Washington was all too aware of the burden on his shoulders. "I walk an untrodden path," he wrote soon after taking office. "There is scarcely any part of my conduct that may not hereafter be drawn into precedent." In fact, he literally invented the modern presidency.

He instigated the cabinet (albeit consisting then of just four persons, the secretaries of state, treasury and war, and an attorney general, compared with the two dozen or so posts of cabinet rank today). Under Washington, the basic model for relations between the presidency and Congress emerged, as did the tradition that a president takes the lead in foreign affairs.

It was Washington who established the precedent that a president should serve no more than two four-year terms. In truth, he had intended to retire after only one, but Hamilton and Jefferson alike pleaded with him to stay on in the interests of national unity. "North and South will stay together if they have you to hang on," Jefferson wrote to him. But in 1797, Washington left power for good, and his two-term precedent endured, with the sole exception of Franklin Roosevelt (after whose death the two-term limit was finally written into the constitution).

Washington even established the title of his office. He had resisted overtures to become king, but others pressed even more bombastic designations. "His Highness the President of the United States of America and Protector of Their Liberties," was one suggestion, "His Exalted High Mightiness" was another. At Washington's request, it was decided he should be called simply the President of the United States, or "Mr President".

Less happily, he presided over the emergence of some other enduring traditions of American government. One was infighting among senior aides, of which the rift between Hamilton and Jefferson was an early forerunner. Another was that of a troubled second term. Between 1789 and 1792, Washington put barely a foot wrong. But after being unanimously re-elected in March 1793, he was quickly confronted by a devastating national health crisis, a home grown tax revolt that briefly threatened a second revolution and, above all, by a huge foreign crisis.

The storming of the Bastille in 1789 and the revolt against overweening monarchical power was one thing, a tribute to the ideals of the American Revolution a decade earlier. The descent of the French Revolution into the Great Terror, and the spectre of a new war between France and Britain in which the young United States would be forced to take sides, were quite another. Jefferson's sympathies, and those of the public, lay with France. Washington and Hamilton, however, believed that a new war with Britain that at the least would cut off trade with Europe, and at worst might destroy a still fragile country, simply could not be risked.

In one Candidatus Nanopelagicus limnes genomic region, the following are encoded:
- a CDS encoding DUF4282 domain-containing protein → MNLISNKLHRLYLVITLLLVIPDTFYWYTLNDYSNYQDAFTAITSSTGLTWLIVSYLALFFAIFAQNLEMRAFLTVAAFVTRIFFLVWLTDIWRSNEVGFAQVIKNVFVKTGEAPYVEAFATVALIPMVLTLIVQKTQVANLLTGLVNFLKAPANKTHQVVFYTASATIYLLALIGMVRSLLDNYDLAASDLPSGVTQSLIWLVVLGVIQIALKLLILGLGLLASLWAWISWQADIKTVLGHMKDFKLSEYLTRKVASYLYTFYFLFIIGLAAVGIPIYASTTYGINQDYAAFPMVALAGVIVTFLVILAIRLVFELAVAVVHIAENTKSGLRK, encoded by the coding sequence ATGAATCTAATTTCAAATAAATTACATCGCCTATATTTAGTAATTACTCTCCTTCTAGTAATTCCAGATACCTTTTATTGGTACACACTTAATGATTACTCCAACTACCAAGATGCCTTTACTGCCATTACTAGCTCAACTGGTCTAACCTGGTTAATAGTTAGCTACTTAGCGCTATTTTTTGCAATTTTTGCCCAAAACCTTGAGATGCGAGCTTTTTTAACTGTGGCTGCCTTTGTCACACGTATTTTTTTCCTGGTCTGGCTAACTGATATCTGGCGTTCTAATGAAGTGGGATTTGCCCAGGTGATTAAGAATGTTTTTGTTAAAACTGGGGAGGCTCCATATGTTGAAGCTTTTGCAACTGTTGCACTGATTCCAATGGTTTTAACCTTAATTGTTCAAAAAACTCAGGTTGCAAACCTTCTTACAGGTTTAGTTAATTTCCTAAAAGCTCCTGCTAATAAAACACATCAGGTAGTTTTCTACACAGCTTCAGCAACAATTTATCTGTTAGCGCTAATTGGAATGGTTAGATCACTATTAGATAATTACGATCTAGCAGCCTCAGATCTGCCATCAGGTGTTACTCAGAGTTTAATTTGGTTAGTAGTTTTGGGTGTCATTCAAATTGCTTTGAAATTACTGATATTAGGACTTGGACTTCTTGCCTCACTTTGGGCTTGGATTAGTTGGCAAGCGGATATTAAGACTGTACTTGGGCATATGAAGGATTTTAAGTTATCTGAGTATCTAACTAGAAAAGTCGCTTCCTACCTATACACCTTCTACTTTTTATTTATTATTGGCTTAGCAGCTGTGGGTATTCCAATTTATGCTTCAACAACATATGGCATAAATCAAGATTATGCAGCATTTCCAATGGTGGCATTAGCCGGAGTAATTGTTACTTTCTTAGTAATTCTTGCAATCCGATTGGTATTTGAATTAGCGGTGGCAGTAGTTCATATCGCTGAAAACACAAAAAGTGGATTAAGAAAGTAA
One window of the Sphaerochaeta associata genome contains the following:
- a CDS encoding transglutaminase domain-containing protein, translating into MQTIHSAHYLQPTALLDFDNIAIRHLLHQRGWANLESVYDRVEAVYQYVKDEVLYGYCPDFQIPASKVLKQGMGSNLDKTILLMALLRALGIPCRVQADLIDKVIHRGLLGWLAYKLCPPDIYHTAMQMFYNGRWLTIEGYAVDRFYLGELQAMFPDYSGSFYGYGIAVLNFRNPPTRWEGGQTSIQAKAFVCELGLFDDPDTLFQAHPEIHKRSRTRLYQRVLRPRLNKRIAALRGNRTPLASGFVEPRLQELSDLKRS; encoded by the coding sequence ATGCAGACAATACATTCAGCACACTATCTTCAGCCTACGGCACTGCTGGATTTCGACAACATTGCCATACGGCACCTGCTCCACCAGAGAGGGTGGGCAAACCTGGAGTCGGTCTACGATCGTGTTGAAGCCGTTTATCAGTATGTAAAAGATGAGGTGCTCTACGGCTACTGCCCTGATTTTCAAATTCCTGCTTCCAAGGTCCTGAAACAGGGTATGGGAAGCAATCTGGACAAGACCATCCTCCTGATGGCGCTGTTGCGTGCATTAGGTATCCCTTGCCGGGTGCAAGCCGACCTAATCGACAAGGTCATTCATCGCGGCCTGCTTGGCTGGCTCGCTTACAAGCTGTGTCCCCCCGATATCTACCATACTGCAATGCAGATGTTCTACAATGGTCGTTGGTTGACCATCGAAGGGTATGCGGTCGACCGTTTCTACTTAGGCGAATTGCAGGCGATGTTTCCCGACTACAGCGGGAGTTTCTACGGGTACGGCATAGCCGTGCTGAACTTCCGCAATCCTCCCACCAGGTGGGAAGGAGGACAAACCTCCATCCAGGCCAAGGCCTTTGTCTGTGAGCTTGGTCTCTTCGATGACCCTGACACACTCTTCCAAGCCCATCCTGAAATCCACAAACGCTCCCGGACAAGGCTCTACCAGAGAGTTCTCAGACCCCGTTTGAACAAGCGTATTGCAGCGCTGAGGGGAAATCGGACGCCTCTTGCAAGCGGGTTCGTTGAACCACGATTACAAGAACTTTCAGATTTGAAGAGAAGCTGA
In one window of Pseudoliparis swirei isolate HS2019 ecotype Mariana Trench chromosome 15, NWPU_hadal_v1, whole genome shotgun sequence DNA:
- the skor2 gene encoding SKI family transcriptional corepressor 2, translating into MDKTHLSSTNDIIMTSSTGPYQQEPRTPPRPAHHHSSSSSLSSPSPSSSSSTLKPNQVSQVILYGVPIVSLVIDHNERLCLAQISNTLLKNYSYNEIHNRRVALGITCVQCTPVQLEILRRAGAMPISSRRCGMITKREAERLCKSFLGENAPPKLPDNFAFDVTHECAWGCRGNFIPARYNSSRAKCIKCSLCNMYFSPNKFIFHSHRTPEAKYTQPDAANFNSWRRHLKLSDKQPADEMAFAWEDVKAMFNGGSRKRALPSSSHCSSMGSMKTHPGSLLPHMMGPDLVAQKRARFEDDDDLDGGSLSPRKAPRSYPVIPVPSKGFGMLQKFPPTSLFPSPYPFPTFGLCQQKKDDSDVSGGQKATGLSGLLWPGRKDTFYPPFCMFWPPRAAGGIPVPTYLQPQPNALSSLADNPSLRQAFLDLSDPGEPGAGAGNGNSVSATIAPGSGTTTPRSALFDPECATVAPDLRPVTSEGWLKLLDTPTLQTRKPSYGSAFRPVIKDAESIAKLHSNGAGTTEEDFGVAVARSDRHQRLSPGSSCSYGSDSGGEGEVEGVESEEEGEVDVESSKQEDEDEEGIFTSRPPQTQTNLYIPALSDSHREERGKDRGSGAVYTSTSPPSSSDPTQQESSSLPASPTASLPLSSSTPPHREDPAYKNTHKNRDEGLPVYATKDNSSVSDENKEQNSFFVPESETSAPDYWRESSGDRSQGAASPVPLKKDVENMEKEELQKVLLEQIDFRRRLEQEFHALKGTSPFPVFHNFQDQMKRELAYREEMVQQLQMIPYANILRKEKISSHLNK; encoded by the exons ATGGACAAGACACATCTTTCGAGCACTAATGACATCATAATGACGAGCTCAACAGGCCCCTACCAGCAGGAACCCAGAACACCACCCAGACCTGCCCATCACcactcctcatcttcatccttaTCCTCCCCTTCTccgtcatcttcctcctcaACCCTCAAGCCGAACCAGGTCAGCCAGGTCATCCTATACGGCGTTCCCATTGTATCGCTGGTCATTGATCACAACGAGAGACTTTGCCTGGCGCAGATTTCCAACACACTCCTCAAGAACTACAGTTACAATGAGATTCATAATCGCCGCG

Jefferson resigned in December 1793, and the following year Washington began negotiations on a treaty with Britain. The deal that emerged was widely seen as a sell-out to the former colonial master, and the President was vilified by the Jeffersonian press. It was an early lesson that in a democracy, government involves tough choices. Washington had paid a heavy price in popularity, but he had bought vital time for the new country to find its feet.

Domestic crises arose as well. In the summer of 1793, the capital, Philadelphia, was swept by yellow fever, perhaps the deadliest epidemic in US history. The city was all but evacuated, but only the onset of winter ended the mosquito-born epidemic. The following summer, mobs in western Pennsylvania took to the streets in protest at a new government tax on whiskey. Briefly the 6,000-plus protesters threatened to secede, and the "Whiskey Rebellion" only ended when a 13,000-strong federal army was mobilised against them. Washington himself commanded the force, the only time in US history that a president has led his troops in person.

Somehow, too, he found time to supervise the construction of the new national capital that would soon bear his name. Washington DC was laid out by the French architect Pierre L'Enfant but, as befitted a former surveyor and lifelong freemason, the first President kept an eagle eye on developments. He laid the cornerstone of the Capitol building in person in 1793, and closely monitored the construction of the White House (completed in 1800, a year after his death).